The law also provides that a Chief Election Commissioner and other Election Commissioners be appointed from amongst persons who are holding or have held a post equivalent to the rank of secretary to the government of India and who are persons of integrity with knowledge of and experience in the management and conduct of elections.

Under the new law, the search committee headed by the minister of law and justice and comprising two other members not below the rank of secretary to the government of India shall prepare a panel of five persons for consideration by the selection committee, for appointment as a Chief Election Commissioner and other Election Commissioners.

The Bench opined that any interim Order at this stage, with the general elections so close by, would create chaos and a virtual constitutional breakdown.

Thereafter, a panel comprising the Prime Minister; the Leader of the Opposition in Lok Sabha and a Union cabinet minister to be nominated by the Prime Minister, shall recommend the name for the appointment to be made by the President.

The 2023 Act was brought into force on January 2, 2024, ahead of the retirement of Election Commissioner Anup Chandra Pandey on February 14, 2024.

Challenge in the Supreme Court

The day the 2023 Act was brought into force, Congress leader Dr Jaya Thakur and others filed a petition under Article 32 of the Constitution of India challenging it.

In her petition, Thakur contended that the 2023 Act compromises free and fair elections because the exclusion of the CJI from the committee will ensure that the Prime Minister and his nominee will always have the majority to make decisions regarding the appointment of election commissioners.

On January 12, 2024, a Bench of Justices Khanna and Datta issued notice on the petition and listed it in April even though the vacancy in the commission was slated to arise on February 14, on the retirement of Pandey.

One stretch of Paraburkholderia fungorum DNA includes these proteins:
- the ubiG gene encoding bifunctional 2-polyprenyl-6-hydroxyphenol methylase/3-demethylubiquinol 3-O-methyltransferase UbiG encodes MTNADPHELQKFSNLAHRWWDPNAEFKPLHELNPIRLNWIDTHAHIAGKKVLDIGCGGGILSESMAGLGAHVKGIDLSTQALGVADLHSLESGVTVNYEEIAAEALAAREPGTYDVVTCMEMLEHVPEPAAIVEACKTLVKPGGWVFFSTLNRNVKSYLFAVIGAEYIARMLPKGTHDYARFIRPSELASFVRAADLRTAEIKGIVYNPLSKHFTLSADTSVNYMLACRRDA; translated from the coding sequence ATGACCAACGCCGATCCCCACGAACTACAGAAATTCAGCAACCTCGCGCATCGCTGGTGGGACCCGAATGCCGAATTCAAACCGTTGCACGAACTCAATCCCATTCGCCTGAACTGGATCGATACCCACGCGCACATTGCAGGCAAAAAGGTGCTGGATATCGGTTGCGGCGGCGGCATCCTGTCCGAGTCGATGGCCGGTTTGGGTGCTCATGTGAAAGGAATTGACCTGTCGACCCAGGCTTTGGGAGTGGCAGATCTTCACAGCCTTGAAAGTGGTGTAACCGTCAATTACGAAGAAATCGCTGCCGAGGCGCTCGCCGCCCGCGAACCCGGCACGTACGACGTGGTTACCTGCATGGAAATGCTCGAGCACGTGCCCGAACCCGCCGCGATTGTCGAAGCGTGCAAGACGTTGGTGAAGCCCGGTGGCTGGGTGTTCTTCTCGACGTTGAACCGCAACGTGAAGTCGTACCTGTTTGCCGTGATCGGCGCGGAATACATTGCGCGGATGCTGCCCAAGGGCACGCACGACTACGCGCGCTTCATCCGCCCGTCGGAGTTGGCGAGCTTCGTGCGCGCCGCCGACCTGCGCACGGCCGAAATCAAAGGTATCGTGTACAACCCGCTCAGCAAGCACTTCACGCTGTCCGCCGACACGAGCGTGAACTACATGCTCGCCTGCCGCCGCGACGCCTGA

On February 13, 2024, a Bench of Justices Khanna and Datta issued notice on a petition filed by the Association for Democratic Reforms (ADR) challenging the 2023 Act. The Bench flatly refused to grant any stay of the 2023 Act. It tagged the ADR’s petition with the petition filed by Thakur.

Resignation of Arun Goel

On March 9, 2024, Arun Goel’s out-of-the-blue resignation from the post of election commissioner resulted in the Election Commission of India being reduced to a one-man team consisting only of the Chief Election Commissioner Rajiv Kumar.

Taking a cue from the observation made by the Constitution Bench, the Union government introduced a Bill to exclude the CJI from the selection process of the Chief Election Commissioner and Election Commissioners.

Goel’s resignation had come as much of a surprise as his hurried appointment as an Election Commissioner in 2022, which had also been questioned by a Constitution Bench of the Supreme Court.

Immediately after the resignation of Goel, applications were filed in the Supreme Court between March 11 and March 12 seeking to stay the appointment process.

Meanwhile, on March 14, the President appointed two new election commissioners. The Bench, on March 15, directed to list the matter to hear the interim applications on March 21.

No stay of the 2023 Act

In its Order, the Bench has recorded that the primary grounds of challenge were twofold. First, Section 7(1) of the 2023 Act dilutes, if not amends or modifies, the judgment of the Constitution Bench in Anoop Baranwal versus Union of India, by substituting the CJI with a Union cabinet minister nominated by the Prime Minister in the selection committee for the post of the Chief Election Commissioner and the Election Commissioners.